LAUSD prepares to ax school librarians' jobs. What would August Wilson say?
Charles Darwin, Franz Kafka and playwright August Wilson (pictured) are not three names typically linked together.
But this astonishing piece Friday by Los Angeles Times columnist Hector Tobar brought them to mind all at once.
Tobar gives an account of courtroom-like hearings being conducted by the Los Angeles Unified School District, in which its school librarians are being questioned by lawyers who are trying to build a Darwinian case that librarians’ careers are unfit to survive in the economic jungle that public education in Los Angeles (and other California communities) has become in the face of dire budgetary pressures.
The scene Tobar paints is downright Kafka-esque as he recounts the effort to prove that, with teaching jobs about to be swallowed up en masse, school librarians belong at the bottom of the food chain because what they do does not meet the LAUSD’s definition of “teaching.”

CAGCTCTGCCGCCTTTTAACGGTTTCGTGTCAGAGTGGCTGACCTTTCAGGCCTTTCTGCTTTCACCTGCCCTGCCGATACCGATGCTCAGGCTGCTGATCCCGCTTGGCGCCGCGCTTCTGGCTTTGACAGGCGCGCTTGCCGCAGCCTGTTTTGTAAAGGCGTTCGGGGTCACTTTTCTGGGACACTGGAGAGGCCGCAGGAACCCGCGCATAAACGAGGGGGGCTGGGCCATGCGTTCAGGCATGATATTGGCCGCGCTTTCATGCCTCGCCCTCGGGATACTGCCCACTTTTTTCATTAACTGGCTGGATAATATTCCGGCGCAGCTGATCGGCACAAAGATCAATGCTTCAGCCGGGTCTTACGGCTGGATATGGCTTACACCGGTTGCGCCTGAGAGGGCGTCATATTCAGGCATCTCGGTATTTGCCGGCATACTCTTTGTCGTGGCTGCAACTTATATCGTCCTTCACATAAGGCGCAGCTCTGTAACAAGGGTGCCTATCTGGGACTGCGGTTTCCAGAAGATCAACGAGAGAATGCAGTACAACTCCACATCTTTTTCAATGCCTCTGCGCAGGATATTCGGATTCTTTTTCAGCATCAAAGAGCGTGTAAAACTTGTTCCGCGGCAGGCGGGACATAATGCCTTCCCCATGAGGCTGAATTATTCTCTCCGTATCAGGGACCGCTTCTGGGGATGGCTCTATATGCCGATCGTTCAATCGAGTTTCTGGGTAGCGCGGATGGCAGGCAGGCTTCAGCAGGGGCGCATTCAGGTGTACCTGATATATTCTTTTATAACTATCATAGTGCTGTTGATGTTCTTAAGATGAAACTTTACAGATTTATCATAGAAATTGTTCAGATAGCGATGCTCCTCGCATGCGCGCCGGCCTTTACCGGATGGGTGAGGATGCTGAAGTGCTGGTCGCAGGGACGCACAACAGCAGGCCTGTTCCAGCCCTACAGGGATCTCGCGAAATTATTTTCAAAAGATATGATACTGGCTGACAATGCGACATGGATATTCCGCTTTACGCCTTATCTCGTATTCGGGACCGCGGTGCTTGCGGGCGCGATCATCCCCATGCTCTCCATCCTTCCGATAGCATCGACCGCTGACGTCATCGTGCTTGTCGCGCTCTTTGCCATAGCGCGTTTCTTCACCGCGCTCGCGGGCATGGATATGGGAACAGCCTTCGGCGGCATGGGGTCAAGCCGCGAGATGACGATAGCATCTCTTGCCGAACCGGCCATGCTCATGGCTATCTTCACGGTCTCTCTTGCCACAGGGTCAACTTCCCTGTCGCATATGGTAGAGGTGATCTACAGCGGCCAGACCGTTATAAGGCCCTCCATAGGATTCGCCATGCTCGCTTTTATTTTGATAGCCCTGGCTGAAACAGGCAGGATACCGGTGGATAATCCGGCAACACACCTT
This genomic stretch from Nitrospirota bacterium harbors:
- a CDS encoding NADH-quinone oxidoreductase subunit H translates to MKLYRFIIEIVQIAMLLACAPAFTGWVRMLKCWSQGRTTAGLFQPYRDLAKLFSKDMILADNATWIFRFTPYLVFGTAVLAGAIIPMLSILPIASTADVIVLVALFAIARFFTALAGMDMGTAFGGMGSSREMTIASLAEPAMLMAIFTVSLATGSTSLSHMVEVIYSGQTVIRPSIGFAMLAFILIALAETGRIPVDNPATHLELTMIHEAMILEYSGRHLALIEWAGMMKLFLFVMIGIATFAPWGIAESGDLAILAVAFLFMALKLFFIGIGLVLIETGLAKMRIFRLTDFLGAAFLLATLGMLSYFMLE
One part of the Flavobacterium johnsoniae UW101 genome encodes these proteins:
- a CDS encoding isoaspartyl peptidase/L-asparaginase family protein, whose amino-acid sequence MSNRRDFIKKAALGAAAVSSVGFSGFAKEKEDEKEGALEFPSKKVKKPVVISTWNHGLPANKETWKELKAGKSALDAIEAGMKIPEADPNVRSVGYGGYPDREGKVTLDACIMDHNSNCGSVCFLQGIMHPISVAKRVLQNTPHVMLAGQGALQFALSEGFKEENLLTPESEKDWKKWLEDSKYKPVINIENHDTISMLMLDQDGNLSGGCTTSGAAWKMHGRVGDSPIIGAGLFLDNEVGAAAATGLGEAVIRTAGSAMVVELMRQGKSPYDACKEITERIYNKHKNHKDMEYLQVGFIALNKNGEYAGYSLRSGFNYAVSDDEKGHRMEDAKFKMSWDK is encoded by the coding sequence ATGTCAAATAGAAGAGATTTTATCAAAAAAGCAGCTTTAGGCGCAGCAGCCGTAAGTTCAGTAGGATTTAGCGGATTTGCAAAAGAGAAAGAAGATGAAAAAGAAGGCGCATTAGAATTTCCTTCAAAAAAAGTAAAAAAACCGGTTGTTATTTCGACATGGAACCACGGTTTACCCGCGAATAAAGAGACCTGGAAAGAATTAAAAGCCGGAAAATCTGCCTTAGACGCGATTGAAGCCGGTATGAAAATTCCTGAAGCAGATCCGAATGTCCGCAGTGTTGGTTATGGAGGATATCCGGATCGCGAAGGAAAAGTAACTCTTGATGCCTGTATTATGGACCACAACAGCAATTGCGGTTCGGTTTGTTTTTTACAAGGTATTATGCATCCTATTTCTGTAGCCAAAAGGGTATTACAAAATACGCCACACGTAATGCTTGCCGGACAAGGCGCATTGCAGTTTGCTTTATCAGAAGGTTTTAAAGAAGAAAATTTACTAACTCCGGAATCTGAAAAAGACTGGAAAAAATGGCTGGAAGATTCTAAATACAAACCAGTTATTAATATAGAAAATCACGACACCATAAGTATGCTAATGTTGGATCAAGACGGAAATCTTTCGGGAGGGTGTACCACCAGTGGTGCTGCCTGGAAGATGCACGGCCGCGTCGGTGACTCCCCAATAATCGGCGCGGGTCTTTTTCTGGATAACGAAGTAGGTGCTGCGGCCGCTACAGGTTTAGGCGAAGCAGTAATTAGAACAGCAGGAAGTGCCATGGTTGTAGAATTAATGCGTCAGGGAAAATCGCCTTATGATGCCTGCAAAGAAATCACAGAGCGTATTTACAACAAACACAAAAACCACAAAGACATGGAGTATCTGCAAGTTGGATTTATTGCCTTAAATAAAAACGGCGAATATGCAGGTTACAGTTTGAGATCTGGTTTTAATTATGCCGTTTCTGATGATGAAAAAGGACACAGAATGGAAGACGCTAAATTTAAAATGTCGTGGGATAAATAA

August Wilson comes to mind as the monumental playwright who dropped out of his Pittsburgh high school when a teacher, apparently unable to believe that a student could write so well, accused him of plagiarizing a term paper. Wilson set about educating himself –- in libraries.
In 1999, by which time Wilson had won Pulitzer prizes for “Fences” and “The Piano Lesson” and was most of the way through his extraordinary 10-play cycle about the 20th century African American experience, the Carnegie Library of Pittsburgh awarded him an unprecedented honorary high school diploma in lieu of the one he’d been cheated out of at age 15.
Culture Monster wishes that Wilson, who died six years ago, were around to read and respond to Tobar’s account.
-- Mike Boehm
Photo: August Wilson. Credit: David Cooper